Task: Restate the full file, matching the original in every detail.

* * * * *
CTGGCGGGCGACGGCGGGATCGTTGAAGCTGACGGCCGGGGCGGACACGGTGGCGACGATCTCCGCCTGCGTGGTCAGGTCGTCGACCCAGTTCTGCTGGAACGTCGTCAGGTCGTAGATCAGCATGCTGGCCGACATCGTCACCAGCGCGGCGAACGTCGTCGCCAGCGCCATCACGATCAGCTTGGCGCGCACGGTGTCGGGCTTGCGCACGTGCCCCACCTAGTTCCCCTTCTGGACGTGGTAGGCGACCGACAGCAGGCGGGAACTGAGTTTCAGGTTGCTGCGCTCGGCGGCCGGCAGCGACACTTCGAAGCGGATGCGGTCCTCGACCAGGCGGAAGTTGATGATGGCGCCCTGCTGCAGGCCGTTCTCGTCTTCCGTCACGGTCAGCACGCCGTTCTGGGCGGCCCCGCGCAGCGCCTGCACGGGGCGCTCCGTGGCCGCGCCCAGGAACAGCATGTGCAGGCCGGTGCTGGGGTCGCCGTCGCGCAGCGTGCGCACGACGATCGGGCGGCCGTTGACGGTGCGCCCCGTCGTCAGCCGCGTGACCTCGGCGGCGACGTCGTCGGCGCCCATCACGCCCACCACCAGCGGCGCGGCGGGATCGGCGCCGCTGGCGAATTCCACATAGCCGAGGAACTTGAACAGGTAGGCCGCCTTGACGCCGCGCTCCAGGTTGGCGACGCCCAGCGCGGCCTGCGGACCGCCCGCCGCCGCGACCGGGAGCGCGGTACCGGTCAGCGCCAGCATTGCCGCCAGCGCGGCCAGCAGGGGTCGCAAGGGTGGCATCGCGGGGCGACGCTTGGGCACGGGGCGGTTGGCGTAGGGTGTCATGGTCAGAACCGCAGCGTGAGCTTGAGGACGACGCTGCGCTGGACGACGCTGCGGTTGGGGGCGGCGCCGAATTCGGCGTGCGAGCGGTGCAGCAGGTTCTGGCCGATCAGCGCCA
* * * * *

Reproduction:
CTGGCGGGCGACGGCGGGATCGTTGAAGCTGACGGCCGGGGCGGACACGGTGGCGACGATCTCCGCCTGCGTGGTCAGGTCGTCGACCCAGTTCTGCTGGAACGTCGTCAGGTCGTAGATCAGCATGCTGGCCGACATCGTCACCAGCGCGGCGAACGTCGTCGCCAGCGCCATCACGATCAGCTTGGCGCGCACGGTGTCGGGCTTGCGCACGTGCCCCACCTAGTTCCCCTTCTGGACGTGGTAGGCGACCGACAGCAGGCGGGAACTGAGTTTCAGGTTGCTGCGCTCGGCGGCCGGCAGCGACACTTCGAAGCGGATGCGGTCCTCGACCAGGCGGAAGTTGATGATGGCGCCCTGCTGCAGGCCGTTCTCGTCTTCCGTCACGGTCAGCACGCCGTTCTGGGCGGCCCCGCGCAGCGCCTGCACGGGGCGCTCCGTGGCCGCGCCCAGGAACAGCATGTGCAGGCCGGTGCTGGGGTCGCCGTCGCGCAGCGTGCGCACGACGATCGGGCGGCCGTTGACGGTGCGCCCCGTCGTCAGCCGCGTGACCTCGGCGGCGACGTCGTCGGCGCCCATCACGCCCACCACCAGCGGCGCGGCGGGATCGGCGCCGCTGGCGAATTCCACATAGCCGAGGAACTTGAACAGGTAGGCCGCCTTGACGCCGCGCTCCAGGTTGGCGACGCCCAGCGCGGCCTGCGGACCGCCCGCCGCCGCGACCGGGAGCGCGGTACCGGTCAGCGCCAGCATTGCCGCCAGCGCGGCCAGCAGGGGTCGCAAGGGTGGCATCGCGGGGCGACGCTTGGGCACGGGGCGGTTGGCGTAGGGTGTCATGGTCAGAACCGCAGCGTGAGCTTGAGGACGACGCTGCGCTGGACGACGCTGCGGTTGGGGGCGGCGCCGAATTCGGCGTGCGAGCGGTGCAGCAGGTTCTGGCCGATCAGCGCCA